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Looking downriver from Possum Kingdom Dam

I have always been fascinated by rivers. They provide life-sustaining water, they shape the development of civilizations, they provide transportation, and they create obstacles to travel. The history of the settlement and expansion of European civilization in the Americas is inextricably bound up with rivers, nowhere more so than Texas.

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The Brazos River near Brazos Point


On a more personal level, they make great subjects for photography. As Ren and I travel, I always look for chances to take pictures of rivers and learn how they shaped the local history.

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Possum Kingdom Bridge by Moonlight

Traveling in North Texas we often encounter the Brazos River. Originally named by Spanish explorers, the Rio de los Brazos de Dios (which means "The River of the Arms of God"), The Brazos flows 1,280 miles from it's source in New Mexico to its mouth in the Gulf of Mexico.
As you might imagine there is a lot of history along this river. In the late 1950s, it was proposed to build a series of up to thirteen dams on the river, for flood control. Author John Graves grew up along this river and learned it's stories as a child. He decided to take a trip down the river, to say goodbye, before its character was changed forever by these dams.

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Breathtaking view of the bridge from the lookout point.


In November 1957, with a few supplies, and a dog named Passenger, John Graves set off on his three-week adventure. At this time there were already two dams on the Brazos, Possum Kingdom Lake to the North, and Lake Whitney further South. He put in just below the dam at Possum Kingdom, and worked his way down to just above Lake Whitney, camping along the shore and on sandbars.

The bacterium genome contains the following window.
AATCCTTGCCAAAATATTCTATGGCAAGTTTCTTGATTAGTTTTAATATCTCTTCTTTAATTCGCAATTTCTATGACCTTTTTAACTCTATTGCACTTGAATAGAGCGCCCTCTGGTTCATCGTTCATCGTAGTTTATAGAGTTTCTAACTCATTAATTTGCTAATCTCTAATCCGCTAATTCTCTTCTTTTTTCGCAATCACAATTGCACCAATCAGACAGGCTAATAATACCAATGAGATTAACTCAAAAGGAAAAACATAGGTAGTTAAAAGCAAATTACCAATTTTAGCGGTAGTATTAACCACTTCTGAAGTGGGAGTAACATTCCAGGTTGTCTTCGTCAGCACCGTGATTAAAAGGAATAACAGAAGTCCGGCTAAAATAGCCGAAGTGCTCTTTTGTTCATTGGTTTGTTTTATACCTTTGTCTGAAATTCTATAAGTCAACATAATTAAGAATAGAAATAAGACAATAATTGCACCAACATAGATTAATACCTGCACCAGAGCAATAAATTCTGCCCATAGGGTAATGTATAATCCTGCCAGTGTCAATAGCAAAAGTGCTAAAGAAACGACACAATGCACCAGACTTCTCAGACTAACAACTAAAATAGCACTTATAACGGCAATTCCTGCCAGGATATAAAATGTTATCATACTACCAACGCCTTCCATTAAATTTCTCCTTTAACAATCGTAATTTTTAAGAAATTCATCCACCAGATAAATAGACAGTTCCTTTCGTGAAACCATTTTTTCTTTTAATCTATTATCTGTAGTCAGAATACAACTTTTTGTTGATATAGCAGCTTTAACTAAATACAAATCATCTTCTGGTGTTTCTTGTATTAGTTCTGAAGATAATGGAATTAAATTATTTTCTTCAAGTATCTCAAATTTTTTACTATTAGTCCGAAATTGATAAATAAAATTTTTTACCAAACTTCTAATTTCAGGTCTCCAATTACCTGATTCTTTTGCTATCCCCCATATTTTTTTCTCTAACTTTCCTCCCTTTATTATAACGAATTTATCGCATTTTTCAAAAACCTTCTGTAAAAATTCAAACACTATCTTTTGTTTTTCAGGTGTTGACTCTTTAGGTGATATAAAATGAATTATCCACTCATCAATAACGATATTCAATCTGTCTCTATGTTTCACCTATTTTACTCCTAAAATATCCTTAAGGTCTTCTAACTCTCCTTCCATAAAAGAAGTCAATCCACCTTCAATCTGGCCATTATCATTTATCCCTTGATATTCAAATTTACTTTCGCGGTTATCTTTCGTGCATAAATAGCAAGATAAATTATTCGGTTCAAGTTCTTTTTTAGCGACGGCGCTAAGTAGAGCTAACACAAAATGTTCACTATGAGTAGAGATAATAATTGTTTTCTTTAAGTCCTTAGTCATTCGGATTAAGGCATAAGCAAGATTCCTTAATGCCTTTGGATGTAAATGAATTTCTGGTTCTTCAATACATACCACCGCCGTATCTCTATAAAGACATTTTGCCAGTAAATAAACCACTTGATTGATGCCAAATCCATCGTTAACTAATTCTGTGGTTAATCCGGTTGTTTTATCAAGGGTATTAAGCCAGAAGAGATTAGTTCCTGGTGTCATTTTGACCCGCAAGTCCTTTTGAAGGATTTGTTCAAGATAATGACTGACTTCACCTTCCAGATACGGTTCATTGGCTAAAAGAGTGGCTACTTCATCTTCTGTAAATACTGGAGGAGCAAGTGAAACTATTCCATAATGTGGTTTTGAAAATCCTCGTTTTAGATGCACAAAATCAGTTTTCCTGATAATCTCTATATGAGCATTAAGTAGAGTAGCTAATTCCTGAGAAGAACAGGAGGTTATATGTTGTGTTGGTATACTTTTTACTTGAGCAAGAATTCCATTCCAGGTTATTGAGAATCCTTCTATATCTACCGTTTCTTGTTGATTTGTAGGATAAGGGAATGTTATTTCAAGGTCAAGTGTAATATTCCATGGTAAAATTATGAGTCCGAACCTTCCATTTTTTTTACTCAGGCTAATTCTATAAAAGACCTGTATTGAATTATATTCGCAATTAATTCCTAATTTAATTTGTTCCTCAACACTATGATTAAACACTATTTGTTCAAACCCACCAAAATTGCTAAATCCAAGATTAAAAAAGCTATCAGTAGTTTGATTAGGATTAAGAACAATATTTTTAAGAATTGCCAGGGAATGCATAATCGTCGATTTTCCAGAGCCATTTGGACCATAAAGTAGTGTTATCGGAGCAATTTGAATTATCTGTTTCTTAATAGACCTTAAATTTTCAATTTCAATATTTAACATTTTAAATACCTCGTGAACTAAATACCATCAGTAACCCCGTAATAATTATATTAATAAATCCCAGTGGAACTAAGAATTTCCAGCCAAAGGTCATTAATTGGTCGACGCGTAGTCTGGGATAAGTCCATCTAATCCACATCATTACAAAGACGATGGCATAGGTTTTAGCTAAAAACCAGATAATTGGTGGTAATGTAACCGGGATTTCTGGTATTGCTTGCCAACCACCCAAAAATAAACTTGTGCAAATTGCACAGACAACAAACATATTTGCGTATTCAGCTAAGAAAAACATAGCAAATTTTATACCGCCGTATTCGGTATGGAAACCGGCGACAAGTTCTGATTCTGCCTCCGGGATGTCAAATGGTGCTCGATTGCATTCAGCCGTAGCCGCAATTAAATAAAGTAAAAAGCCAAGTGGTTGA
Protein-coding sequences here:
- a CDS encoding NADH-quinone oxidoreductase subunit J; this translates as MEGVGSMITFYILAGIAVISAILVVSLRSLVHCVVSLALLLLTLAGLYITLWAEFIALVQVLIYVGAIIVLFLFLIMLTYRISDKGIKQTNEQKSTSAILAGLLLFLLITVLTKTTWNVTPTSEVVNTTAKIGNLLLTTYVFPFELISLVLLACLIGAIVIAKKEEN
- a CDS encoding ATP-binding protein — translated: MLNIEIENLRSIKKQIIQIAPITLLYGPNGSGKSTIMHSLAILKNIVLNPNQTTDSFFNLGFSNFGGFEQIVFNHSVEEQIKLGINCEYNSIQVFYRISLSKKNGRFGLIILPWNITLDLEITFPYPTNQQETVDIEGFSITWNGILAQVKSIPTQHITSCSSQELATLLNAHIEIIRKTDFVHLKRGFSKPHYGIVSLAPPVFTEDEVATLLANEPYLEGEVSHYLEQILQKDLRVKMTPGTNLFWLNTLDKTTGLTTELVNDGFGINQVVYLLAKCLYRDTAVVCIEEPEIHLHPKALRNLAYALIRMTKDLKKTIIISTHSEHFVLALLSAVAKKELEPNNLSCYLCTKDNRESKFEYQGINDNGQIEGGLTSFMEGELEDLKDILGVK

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Possum Kingdom Bridge built in 1942 by the WPA. The longest masonry arch bridge in Texas


He chronicles this adventure, and shares the stories he learned in childhood, in his book 'Goodbye To A River'. The book is part conservationism and part history, and beautifully written. In the end, only one additional lake was created on the Brazos, Lake Granbury just south of Fort Worth. Many credit the success of Goodbye To A River for ending the plan to build thirteen dams.

The section of the Brazos from Possum Kingdom Dam through Palo Pinto and Parker counties has been designated by the State of Texas as The John Graves Scenic Riverway.

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If you are interested in getting a copy of Goodbye To A River, please use the link below. You will pay the same price, and Ren and I will receive a small commission from Amazon on this or anything else you purchase from that link.

You can pick up your copy of John Graves' book Goodbye to a River: A Narrative HERE.


One last photo, just because I really liked that bridge.

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Safe travels,

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Please remember all photos in this post are our originals and are subject to copyright.



Thank you @penderis for this artwork!


Thank you @enginewitty for this artwork!

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